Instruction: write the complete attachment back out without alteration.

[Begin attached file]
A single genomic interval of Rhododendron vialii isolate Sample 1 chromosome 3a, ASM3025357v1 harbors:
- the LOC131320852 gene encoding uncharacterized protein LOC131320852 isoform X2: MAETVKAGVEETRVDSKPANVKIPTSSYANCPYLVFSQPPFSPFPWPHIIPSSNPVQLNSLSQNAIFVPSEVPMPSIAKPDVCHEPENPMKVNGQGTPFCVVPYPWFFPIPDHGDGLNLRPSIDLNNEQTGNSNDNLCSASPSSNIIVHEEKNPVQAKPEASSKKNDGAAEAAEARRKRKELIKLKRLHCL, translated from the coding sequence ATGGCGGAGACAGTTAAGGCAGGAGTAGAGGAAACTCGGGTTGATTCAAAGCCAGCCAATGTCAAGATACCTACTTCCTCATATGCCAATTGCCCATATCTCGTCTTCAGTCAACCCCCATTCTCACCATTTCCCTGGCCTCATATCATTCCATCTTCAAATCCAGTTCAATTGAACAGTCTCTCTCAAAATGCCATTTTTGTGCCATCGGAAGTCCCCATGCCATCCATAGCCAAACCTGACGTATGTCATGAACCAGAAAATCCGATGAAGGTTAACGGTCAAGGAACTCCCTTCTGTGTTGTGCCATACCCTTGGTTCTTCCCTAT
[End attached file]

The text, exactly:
A single genomic interval of Rhododendron vialii isolate Sample 1 chromosome 3a, ASM3025357v1 harbors:
- the LOC131320852 gene encoding uncharacterized protein LOC131320852 isoform X2: MAETVKAGVEETRVDSKPANVKIPTSSYANCPYLVFSQPPFSPFPWPHIIPSSNPVQLNSLSQNAIFVPSEVPMPSIAKPDVCHEPENPMKVNGQGTPFCVVPYPWFFPIPDHGDGLNLRPSIDLNNEQTGNSNDNLCSASPSSNIIVHEEKNPVQAKPEASSKKNDGAAEAAEARRKRKELIKLKRLHCL, translated from the coding sequence ATGGCGGAGACAGTTAAGGCAGGAGTAGAGGAAACTCGGGTTGATTCAAAGCCAGCCAATGTCAAGATACCTACTTCCTCATATGCCAATTGCCCATATCTCGTCTTCAGTCAACCCCCATTCTCACCATTTCCCTGGCCTCATATCATTCCATCTTCAAATCCAGTTCAATTGAACAGTCTCTCTCAAAATGCCATTTTTGTGCCATCGGAAGTCCCCATGCCATCCATAGCCAAACCTGACGTATGTCATGAACCAGAAAATCCGATGAAGGTTAACGGTCAAGGAACTCCCTTCTGTGTTGTGCCATACCCTTGGTTCTTCCCTAT